"That's what really makes them interesting. If you look at this stuff as just a source of cheap laughs, it exhausts itself fairly quickly, because not all of these films are as funny as Dating Do's and Don't's. They just aren't. If you get yourself out of that mindset, you realize that what's going on here is funny, but funny in a really dark way."


Though the films seem cheesy and harmless today, they were taken very seriously by the people who made them. While some film companies made kindhearted, innocent films whose sole purpose was to give kids a good example to follow, others berated and terrified schoolkids into proper behavior. In Habit Patterns, for instance, the adult narrator snidely comments on everything our slovenly young heroine does from the moment her alarm goes off in the morning until she goes to bed?constantly comparing her with Goody Two-shoes next door. Even after our heroine is publicly humiliated at an after-school get-together, the narrator doesn't let her off the hook. "...And remember, people often talk about other people when they're not around...and they don't concentrate on their good qualities." It's pretty brutal. I asked Smith if he thought these films were effective; that is, as a result of mental hygiene films, did kids stop running with scissors and stay away from drugs?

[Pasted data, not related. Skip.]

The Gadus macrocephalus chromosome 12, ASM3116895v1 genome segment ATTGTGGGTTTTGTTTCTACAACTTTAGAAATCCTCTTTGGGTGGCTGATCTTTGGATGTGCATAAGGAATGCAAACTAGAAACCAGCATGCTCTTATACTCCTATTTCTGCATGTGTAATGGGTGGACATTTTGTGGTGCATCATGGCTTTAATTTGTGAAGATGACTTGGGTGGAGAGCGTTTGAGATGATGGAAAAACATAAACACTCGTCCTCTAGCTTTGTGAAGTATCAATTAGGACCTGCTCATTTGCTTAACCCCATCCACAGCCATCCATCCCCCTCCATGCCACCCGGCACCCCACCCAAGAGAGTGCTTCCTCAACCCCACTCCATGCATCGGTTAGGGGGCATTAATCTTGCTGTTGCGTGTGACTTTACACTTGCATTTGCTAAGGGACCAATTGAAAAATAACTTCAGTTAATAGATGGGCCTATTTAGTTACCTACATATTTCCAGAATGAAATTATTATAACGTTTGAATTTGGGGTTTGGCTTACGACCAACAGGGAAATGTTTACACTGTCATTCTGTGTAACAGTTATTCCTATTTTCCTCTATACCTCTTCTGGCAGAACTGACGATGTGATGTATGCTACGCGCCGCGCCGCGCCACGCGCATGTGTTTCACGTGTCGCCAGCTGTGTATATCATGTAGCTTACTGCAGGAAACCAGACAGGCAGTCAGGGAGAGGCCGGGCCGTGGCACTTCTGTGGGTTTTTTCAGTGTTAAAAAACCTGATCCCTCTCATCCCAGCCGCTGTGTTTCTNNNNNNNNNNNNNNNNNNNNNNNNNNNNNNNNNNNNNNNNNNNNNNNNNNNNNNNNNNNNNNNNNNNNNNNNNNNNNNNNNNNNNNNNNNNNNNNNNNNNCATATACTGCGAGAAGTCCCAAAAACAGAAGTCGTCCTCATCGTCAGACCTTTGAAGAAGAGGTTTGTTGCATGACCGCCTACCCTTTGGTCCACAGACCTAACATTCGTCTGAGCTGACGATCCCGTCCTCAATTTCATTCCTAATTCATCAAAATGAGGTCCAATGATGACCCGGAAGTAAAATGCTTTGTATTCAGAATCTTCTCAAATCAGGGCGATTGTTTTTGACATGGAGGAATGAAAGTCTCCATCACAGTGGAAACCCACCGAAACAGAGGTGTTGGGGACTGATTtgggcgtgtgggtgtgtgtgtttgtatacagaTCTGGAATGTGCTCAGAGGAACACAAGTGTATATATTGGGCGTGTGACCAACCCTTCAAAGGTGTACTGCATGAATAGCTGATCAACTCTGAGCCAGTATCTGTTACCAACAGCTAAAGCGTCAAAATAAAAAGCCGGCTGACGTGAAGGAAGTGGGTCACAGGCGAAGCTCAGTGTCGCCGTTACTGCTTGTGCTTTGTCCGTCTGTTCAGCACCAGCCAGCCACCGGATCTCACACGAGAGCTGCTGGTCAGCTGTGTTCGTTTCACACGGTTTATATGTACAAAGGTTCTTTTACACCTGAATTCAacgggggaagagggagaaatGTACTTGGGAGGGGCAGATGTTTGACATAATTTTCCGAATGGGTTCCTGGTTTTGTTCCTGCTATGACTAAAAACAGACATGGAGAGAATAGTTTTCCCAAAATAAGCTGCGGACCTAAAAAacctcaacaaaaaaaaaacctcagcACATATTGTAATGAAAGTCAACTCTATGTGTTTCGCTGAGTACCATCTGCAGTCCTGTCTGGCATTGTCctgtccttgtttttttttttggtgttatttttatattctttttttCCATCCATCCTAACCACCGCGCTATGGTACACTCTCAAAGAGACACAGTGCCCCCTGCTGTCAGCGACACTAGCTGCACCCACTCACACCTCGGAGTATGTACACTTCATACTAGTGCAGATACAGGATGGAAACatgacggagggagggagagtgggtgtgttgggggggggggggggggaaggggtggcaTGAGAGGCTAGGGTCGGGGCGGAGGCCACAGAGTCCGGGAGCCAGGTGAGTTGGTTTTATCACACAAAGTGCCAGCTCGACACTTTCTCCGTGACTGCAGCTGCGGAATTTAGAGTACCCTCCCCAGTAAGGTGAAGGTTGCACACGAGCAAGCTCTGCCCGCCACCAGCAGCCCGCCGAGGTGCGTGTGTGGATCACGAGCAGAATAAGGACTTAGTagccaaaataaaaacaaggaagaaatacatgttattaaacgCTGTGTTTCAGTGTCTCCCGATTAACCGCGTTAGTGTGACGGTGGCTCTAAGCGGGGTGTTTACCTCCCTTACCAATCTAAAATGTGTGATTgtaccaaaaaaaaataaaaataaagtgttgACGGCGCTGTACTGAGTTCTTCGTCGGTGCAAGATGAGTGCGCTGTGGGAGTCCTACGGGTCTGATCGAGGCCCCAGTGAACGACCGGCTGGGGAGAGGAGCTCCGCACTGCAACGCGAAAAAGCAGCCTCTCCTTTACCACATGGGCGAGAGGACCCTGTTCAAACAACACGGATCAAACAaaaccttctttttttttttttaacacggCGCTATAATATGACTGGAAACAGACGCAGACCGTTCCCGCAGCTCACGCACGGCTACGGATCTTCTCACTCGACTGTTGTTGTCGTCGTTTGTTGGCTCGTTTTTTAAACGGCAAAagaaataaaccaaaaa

"Certainly Coronet and companies like Encyclopedia Britannica really tried. They were probably the strictest in terms of the whole educational theory of making films as innocuous as possible. Using the techniques of Hollywood, but very subtly. Having character development, editing and a plot, but always being very careful to show only good behavior, according to the theory that if you show bad behavior, the kid would imitate it. You kept music and fancy camera work to a bare minimum. You didn't want to infuse it with any sort of thrill or emotion... They were closely tied in with educators and theorists and sociologists. Then someone like Centron came along. Their mission was to make dramas, which would make people ask questions. Actually, it's probably better education than the Coronet films?Coronet was more about propaganda. They guided you to a specific conclusion?and a conclusion favored by the people who sponsored the project."